1. In the case of the hapless multilateral trade body and its longsuffering representatives, the total failure of the opening meeting of the socalled Millennium trade round has lots of people boasting of their role in the melee. 对这个不幸的多国贸易会谈的彻底失败,许多人却在鼓吹他们在导致其失败中所起的作用。

  2. It took years to get the Uruguay Round under way, which finally happened in 1986. Thankfully, we will soon be electing another president, and it should be someone whose actions match his rhetoric. 人们几年后才走出1986年乌拉圭会谈的阴影。值得庆幸的是,我们马上就要选出一位新总统,新总统应该是一位言行一致的人。

  1. 「D」第二段最后一句说:来自西雅图会议的声音似乎证明 “世界贸易组织”已经取代了 “三边会议”和 “经济互助组织”而成为最有权威的组织来管理世界经济秩序。A项过于绝对肯定。从第一段的 “the total failure of the opening meeting……” 可看出这次会议是失败的而不是成功的。B错,人们为成为击败世贸组织这台重要机器运动的一员而感到骄傲而不是内疚。选项C错。

  2. 「C」我们应该有更多便宜的进口货物而不是昂贵的进口货物, 所以选项C错了, 其他选项可在文中找到。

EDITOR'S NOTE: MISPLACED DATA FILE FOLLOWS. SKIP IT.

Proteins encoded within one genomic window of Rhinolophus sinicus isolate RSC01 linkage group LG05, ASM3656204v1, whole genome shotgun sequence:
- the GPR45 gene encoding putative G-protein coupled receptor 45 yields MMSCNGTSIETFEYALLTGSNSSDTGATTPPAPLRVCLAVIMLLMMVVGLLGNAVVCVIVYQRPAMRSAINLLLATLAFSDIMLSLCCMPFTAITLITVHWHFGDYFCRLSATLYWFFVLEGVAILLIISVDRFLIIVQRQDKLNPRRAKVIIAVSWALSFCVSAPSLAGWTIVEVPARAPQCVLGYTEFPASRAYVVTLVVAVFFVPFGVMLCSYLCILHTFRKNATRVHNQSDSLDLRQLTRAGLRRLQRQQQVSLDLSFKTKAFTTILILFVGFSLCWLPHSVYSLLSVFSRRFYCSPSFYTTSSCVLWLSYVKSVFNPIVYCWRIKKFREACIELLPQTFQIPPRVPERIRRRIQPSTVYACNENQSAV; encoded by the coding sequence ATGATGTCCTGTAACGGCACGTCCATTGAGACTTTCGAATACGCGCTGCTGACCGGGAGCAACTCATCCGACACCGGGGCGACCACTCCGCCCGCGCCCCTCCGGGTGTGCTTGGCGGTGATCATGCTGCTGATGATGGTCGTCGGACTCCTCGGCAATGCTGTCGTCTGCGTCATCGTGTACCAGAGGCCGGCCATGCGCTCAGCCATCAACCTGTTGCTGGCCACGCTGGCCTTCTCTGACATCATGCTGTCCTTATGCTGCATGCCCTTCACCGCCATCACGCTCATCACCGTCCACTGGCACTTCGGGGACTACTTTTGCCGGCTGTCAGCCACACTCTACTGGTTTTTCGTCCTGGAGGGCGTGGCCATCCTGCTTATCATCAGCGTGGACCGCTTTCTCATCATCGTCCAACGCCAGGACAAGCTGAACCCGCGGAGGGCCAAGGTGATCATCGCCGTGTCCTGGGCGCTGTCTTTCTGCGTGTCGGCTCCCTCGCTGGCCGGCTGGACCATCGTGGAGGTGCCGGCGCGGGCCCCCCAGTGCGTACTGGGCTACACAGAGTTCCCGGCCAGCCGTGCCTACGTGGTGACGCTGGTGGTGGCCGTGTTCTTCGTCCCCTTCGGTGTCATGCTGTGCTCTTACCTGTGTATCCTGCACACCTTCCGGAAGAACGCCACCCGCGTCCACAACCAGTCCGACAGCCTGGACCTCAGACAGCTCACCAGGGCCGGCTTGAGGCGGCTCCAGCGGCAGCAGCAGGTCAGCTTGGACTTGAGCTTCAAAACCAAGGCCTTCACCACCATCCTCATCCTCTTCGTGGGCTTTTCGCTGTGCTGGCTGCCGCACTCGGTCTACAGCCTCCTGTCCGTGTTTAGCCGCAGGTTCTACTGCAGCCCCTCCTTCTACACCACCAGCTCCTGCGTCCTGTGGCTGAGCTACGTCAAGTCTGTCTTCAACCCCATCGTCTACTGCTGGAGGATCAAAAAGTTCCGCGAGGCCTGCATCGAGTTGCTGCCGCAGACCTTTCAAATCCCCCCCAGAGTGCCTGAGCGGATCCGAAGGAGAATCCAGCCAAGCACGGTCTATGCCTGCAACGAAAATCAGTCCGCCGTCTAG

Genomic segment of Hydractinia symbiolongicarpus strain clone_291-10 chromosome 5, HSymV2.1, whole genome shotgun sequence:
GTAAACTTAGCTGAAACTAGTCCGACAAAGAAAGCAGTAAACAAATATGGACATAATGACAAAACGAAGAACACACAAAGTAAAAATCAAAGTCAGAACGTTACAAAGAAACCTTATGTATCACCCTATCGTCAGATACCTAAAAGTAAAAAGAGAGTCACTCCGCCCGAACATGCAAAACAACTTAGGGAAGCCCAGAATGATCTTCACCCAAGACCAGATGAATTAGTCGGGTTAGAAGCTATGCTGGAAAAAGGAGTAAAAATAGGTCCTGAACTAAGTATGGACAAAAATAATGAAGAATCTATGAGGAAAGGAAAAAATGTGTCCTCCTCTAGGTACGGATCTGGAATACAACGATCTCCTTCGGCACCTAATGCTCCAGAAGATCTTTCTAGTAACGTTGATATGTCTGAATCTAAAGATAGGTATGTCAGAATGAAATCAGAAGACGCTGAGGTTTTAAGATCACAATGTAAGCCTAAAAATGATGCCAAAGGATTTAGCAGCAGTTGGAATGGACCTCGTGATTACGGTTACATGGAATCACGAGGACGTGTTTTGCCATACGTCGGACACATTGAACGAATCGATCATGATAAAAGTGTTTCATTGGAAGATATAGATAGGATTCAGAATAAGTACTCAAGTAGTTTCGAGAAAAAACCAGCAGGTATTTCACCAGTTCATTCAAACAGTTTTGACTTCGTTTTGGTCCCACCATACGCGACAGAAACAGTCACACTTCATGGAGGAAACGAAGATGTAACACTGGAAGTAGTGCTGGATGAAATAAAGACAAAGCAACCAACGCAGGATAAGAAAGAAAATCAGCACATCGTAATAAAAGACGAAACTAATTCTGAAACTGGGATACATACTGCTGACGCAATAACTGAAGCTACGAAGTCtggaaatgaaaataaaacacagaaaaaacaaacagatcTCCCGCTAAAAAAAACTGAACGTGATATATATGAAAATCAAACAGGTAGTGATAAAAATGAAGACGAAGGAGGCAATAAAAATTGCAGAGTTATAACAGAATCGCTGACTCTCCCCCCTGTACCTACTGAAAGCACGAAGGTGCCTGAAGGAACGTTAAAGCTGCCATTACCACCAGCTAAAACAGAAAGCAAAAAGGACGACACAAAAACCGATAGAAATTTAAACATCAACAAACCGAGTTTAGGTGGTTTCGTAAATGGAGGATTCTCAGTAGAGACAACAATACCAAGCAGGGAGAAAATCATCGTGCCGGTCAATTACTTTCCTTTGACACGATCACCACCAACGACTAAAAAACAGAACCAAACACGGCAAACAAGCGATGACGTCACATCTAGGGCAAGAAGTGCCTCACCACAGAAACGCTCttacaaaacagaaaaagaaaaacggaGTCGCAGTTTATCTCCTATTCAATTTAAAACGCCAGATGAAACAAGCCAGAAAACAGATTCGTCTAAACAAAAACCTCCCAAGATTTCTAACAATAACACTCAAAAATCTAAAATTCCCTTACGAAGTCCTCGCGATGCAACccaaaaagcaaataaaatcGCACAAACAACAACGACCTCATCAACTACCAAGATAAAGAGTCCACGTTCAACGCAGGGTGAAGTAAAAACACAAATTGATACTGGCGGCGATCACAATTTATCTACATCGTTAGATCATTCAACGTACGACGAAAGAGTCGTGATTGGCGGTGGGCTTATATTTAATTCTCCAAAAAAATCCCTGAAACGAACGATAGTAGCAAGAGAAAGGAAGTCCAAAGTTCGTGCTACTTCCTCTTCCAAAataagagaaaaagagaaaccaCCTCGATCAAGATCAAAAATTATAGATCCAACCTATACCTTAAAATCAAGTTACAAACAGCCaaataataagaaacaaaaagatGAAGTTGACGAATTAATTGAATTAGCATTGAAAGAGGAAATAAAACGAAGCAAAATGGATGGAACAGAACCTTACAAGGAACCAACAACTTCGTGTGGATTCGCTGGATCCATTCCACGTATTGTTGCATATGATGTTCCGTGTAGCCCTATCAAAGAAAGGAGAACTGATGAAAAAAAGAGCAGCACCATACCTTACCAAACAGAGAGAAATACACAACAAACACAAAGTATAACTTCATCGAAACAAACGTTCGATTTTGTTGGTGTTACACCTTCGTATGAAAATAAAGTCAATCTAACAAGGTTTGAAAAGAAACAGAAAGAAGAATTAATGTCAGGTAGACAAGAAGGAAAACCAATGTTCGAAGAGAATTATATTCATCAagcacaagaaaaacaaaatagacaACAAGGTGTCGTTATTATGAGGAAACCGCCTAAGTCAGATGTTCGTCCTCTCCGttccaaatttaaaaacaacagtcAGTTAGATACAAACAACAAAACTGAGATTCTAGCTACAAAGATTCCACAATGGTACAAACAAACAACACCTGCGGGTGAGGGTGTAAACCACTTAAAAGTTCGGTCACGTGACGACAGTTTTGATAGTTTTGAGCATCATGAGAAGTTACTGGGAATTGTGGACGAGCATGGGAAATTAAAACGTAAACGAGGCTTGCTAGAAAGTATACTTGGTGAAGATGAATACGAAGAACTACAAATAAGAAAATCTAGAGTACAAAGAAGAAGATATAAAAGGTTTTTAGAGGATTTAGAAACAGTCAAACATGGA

3. 「C」文中第五、六段指出:西雅图会议失败的真正原因是目前美国总统狭隘的政治动机, 搞自我中心主义。

  4. 「A」“melee”的意思是 “混乱的人群,混战”。A正确。

  5. 「A」答案可参考第3题。

  Passage 4

  作者对智慧下了新的定义,指出智慧不仅包括知识上的全面,也包括情感上的宽容。

  To take an even more spectacular example, which is in everybodys mind at the present time: you study the composition of the atom from a disinterested desire for knowledge. And incidentally place in the hands of powerful lunatics the means of destroying the human race. 举一个更引人瞩目而且现在人人关心的例子吧:你原本只是出于一种对知识客观无私的渴望去研究原子的构造,可到头来却将毁灭整个人类的工具交给了大权在握的战争狂。

  1. 「B」从文中第二段可找到答案,A,C,D都包含在智慧的范围里,而在文中没提到B项是智慧的一个因素。

  2. 「A」“disinterested” 意为 “公正不阿的, 无偏见和私欲的”; “dislike” 意为“不喜欢, 反感”; “disinclined” 意为 “不情愿, 勉强”; “disguised” 意为 “伪装, 假扮”。

  3. 「B」原句意为“并不是每个求知的专家人士都具有把握全局的智慧”。选项A,C,D与原意不符。

  4. 「D」A见第二段第七句, B见第二段第九句, C见第三段倒数第二句。许多历史学家带给人们的是坏处多于好处, 因为他们是透过个人情感看待史事, 不是缺少全面的知识。所以D错。

  5. 「B」可从最后一段第五行找到答案。黑格尔是德国的著名哲学家。